By PARIS WOLFE
In 2018, charitable giving in the United States reached a record-breaking $427 billion, up from $410 billion the year before, according to philanthropy consultants CCS Fundraising. That’s more than the GDP of some small countries. Those contributions came from individuals, companies, foundations, and charitable bequests.
Ohioans raised $8.02 billion in 2016 (the latest figures from Philanthropy Ohio), making the state 13th in giving. Greater Cleveland is responsible for $1.9 billion of that total, says Danny Williams, quoting another CCS Fundraising report. Williams is president and chief executive officer of Eliza Bryant Village in Cleveland. An attorney by trade, he has more than 30 years’ experience in Northeast Ohio’s legal, nonprofit and community health fields.
What’s perhaps most impressive is that about 75 percent or about $1.4 billion of the Greater Cleveland total came from individuals, NOT corporations or foundations. That shows how much individual giving – large and small – matters, says Williams.
“I’ve not worked in other cities, but Northeast Ohio, from everything I’ve read, is more generous than many communities our size,” says Williams. “We historically have some of the strongest foundations. And, Cleveland has a strong faith community; that tends to inspire a lot of individual philanthropy.”
That said, the largest percentage of donations nationwide tend to fund religious institutions, according to the Giving USA Foundation. Next in line are education, human services, foundations and health, followed by a smattering of other causes.
The largest individual givers in Northeast Ohio, those donating $1 million or more, tend to donate to health care, universities and the arts, says Williams. Meanwhile, local foundations pay more attention to primary education.
Corporate giving, he says, tends to higher education. “That’s because the corporate community is trying to reverse the brain drain. They want to keep bright, enthusiastic students in Northeast Ohio.”
Bob Cahen, president for the Greater Cleveland Chapter of the Association of Fundraising Professionals and former executive director of The Lakeland Foundation, says technology has made fundraising more sophisticated. Social media has raised awareness of nonprofits and their financial situations. Think about those Facebook birthday fundraisers by friends.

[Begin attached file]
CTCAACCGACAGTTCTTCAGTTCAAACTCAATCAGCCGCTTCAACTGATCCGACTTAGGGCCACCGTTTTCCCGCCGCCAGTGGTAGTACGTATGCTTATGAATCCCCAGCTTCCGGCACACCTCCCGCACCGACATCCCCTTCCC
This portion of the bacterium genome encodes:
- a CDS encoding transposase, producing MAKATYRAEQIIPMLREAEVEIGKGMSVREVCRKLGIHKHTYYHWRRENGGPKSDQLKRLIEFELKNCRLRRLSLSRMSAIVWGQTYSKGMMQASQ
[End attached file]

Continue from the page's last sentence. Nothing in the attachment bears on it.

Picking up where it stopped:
Expanded public awareness also means that a few clicks on a website gives donors information about a nonprofit’s successes. This heightens competition for dollars. Donors often focus on return-on-investment not people, says Williams. Return-on-investment means the obvious outcome produced by the non-profit – higher graduation rates, for example.
He is acutely aware of the challenges that come with today’s larger focus on ROI. “How do you measure ROI when you’re talking quality of life for old people who don’t contribute to society anymore,” he asks. He’s referring to his role at Eliza Bryant Village. The mission there is “to provide quality services, outreach programs and a dignified, compassionate and secure living environment for seniors.”
“What’s the business case for investment in humanity,” he says rhetorically. “There’s no obvious ROI, but it’s still appropriate. Those issues are hard for some people to get their arms around.”
Putting ROI aside, Cahen says giving options – both agencies and approaches – are broader than ever before. With nonprofits becoming more visible it can be harder to determine where to give.
That may present a problem in the future if the percentage of American households that report making charitable gifts continues declining. In fact, since 2000, the percentage of U.S. households claiming nonprofit donations has dropped from 66 percent to 55 percent.
“Evidence of this trend can be seen in decreasing support in the religious sector, declining alumni participation rates at many educational institutions, and lower engagement in several leading corporate matching gift programs,” according to one report.
Perhaps one of the biggest questions on the mind of the fundraising community is how Millennials will pick of the mantle as they grow into their charitable years.